Utah's Lemon Law

Utah's "Lemon Law" requires that if a new vehicle is replaced or repurchased by a manufacturer due to an alleged "nonconformity," that the Utah title be stamped with a "brand" stating "MANUFACTURER BUYBACK NONCONFORMING VEHICLE." Utah law defines a nonconformity as:

"a defect, malfunction, or condition that fails to conform to the express warranty, or substantially impairs the use, safety, or value of a motor vehicle." (41-3-407 UCA)

However, the law states a "nonconformity" does NOT include a defect, malfunction, or condition that results from an accident, abuse, neglect, modification or alteration of a motor vehicle by a person other than the manufacturer, its authorized agent or a dealer.

The law also requires the manufacturer or any future seller (dealer or individual) to disclose to a potential buyer, in writing, and in a "clear and conspicuous manner," the fact that the vehicle is a manufacturer buyback.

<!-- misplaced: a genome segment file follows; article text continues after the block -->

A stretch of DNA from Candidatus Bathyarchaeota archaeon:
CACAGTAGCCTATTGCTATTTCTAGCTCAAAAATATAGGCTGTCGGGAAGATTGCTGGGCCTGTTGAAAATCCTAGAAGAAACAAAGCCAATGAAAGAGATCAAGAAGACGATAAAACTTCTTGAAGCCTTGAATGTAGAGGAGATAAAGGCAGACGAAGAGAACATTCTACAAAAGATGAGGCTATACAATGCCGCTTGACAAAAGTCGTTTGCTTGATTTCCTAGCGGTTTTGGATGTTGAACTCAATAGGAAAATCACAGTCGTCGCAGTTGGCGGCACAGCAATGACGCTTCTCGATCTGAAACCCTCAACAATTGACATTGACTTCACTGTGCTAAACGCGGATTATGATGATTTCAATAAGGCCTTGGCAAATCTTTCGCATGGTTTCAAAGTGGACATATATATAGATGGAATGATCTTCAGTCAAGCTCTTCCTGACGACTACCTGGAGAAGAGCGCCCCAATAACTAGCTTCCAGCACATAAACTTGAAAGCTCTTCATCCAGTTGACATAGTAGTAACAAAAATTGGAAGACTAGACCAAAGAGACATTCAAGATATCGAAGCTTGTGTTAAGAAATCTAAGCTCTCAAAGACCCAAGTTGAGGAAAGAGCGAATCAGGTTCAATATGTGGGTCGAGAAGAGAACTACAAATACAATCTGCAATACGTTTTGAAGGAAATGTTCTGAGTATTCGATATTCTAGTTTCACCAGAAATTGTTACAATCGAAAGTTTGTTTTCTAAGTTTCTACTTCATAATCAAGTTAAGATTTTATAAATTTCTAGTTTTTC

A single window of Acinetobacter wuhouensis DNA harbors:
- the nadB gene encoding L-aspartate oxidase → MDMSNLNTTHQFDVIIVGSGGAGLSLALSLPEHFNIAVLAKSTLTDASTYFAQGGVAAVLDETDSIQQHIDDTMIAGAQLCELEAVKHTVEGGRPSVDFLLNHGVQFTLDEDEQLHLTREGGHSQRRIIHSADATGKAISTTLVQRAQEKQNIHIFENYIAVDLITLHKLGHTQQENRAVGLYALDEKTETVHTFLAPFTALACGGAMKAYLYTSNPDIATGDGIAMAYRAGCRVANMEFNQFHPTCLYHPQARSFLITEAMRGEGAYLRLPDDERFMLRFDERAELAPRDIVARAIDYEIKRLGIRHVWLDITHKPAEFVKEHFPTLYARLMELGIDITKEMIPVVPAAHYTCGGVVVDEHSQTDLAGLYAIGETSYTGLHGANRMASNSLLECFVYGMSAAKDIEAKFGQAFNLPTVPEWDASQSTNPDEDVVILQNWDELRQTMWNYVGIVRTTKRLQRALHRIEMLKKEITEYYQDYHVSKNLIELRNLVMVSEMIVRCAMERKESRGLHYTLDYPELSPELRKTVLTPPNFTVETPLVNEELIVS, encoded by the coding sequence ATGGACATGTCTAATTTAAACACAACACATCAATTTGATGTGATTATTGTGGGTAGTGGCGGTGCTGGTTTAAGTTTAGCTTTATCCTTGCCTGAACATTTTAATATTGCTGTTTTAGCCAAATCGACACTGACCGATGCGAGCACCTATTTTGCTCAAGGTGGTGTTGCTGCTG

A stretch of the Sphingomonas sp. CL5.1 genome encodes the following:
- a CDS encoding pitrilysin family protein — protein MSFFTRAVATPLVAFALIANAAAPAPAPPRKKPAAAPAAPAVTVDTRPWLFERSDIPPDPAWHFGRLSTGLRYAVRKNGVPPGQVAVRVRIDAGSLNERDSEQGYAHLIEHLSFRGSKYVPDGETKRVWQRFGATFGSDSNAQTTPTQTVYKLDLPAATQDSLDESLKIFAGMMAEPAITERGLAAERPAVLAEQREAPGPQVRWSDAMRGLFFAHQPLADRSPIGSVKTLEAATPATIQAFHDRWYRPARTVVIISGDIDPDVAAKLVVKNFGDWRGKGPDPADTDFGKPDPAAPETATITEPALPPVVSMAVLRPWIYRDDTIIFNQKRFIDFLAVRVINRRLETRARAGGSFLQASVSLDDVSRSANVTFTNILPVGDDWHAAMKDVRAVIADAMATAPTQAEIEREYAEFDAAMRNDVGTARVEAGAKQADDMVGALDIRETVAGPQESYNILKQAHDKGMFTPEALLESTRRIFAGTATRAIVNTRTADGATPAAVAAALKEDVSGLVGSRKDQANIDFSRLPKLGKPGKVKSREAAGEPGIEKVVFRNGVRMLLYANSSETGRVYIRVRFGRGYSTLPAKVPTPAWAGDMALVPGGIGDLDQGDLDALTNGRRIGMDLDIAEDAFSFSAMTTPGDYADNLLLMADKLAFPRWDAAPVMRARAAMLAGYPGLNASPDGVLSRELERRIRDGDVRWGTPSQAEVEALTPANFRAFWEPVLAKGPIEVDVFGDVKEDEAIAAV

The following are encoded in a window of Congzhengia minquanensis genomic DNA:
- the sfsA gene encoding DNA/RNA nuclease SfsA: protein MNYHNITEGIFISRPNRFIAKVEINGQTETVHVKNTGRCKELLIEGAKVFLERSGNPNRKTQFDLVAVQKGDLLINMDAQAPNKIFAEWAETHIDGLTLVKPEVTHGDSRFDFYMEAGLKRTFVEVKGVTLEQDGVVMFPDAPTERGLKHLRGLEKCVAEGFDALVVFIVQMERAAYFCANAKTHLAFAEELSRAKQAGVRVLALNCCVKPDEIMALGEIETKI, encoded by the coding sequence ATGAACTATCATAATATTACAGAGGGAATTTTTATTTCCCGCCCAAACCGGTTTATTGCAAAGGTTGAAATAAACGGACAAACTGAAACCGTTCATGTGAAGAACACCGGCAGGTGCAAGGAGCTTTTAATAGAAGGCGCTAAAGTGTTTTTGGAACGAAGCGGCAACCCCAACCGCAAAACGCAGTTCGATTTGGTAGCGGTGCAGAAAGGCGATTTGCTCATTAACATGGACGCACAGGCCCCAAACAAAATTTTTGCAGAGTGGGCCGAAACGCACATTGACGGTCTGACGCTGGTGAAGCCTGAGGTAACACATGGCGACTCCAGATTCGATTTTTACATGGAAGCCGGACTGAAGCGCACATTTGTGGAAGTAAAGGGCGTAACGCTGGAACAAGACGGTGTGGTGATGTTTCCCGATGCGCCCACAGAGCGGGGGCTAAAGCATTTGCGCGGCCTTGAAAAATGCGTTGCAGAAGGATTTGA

Utah statute requires the following disclosure language to be contained in each contract for the sale or lease of a buyback vehicle or a nonconforming vehicle to a consumer.

 

Disclosure Statement

Vehicle Identification Number (VIN): _______________________

Year:_______ Make:______________ Model:_________________________

Prior Title Number:______________

State of Title:_______

Odometer Reading:___________

This is a used motor vehicle. It was previously returned to the manufacturer or its agent in exchange for a replacement motor vehicle or a refund because it was alleged or found to have the following nonconformities: (nonconformities are listed)

THIS DISCLOSURE MUST BE GIVEN BY THE SELLER TO THE BUYER EVERY TIME THIS VEHICLE IS RESOLD

____________________________________
(Buyer's Signature)

_______________________
Date

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